The Business Model of Coffee Machine Distribution
The business model of the distribution of coffee machines represents an important indicator that could influence the future development of the coffee industry. The importance comes from the main debate concerning the freedom of the Horeca market to choose multi-suppliers and offer to the end user different types and qualities of coffee.
That the espresso machine market is so closely linked to coffee roasters causes some space for debate. If Horeca operators are tied to the same supplier (in general two to five years), it could limit their ability to adapt or innovate.
There is no answer to this debate. Some countries, like Italy, are beginning to see some discussion about the price and the quality of coffee offered.
The problem is not the quality of coffee roasters, but their focus on financing conditions toward the Horeca market.
The Horeca coffee market is in decline in most European countries.
The economic crises and the general reduction of out-of-home expenses are causing difficulties for the industry. Furthermore, why would a person go out if he can get, in the office or at home, an equivalent coffee, among many tastes and varieties, with a single-serve machine?
The evolution of technology has reached high levels and new pod/ capsule machines can make high quality coffee conveniently at home. The advancement of these machines is also changing consumers’ tastes, as they get used to different mixtures and varieties of coffee.
Coffee roasters are following this innovation, developing new business areas dedicated to portioned coffee, with most major roasters now also working in the single-serve realm.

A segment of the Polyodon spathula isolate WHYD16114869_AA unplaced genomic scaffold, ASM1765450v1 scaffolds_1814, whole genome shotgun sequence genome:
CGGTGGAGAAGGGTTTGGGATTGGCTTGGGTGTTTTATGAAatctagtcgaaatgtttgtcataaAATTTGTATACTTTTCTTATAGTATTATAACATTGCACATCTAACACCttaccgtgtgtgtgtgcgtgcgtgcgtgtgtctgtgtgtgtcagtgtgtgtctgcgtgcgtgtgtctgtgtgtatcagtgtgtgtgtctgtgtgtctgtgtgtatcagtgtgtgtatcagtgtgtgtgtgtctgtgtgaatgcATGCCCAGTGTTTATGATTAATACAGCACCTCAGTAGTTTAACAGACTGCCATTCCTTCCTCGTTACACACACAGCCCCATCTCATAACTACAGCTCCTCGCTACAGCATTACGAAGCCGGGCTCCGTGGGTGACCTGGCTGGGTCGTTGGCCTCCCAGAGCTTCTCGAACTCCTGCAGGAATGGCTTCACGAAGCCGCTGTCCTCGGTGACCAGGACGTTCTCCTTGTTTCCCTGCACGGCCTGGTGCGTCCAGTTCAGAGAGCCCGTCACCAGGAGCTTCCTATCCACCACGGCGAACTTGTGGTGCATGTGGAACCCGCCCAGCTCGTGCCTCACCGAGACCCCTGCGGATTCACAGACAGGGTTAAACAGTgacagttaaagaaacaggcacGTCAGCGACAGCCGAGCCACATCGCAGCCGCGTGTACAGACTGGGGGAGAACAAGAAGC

Only the Horeca market seems stuck on the old schemes.
Naturally, single-serve coffee will never fully replace the coffee shop experience. Going out for a coffee is a chance to socialise, but the coffee culture is becoming more sophisticated, and it is necessary to increase and vary the quality of the products offered, to adopt new technology innovations and to improve the professionalism of operators.
In the UK, micro-roasters already offer independent shops different varieties of coffee at appropriate prices. These “specialty cafés” are opening all over Europe, often managed by people that love the coffee culture and play an active involvement in their choice of coffee, independent from their choice of machines.
These shops contribute the added value of their atmosphere, their original quality product and the competence and professionalism of their baristas.
In these specialty cafés, the choice of the coffee machine is generally made directly by the owner evaluating technical characteristics, design and performance. It’s a strong sign of the future of the espresso machine market, and one that manufacturers are advised to analyse.
More than 15 years of experience in competitive market analysis, data surveys, worldwide markets, and a significant experience in the study of the coffee industry, especially in B2B, HORECA and professional markets.
He is in charge of selecting the appropriate research methodology and supporting techniques to meet customers’ business objectives, with a specific expertise in research plans and questionnaires.
Consultant in interpreting data, writing reports, and making actionable recommendations.
For Mariano, coffee is not only a job but also a passion.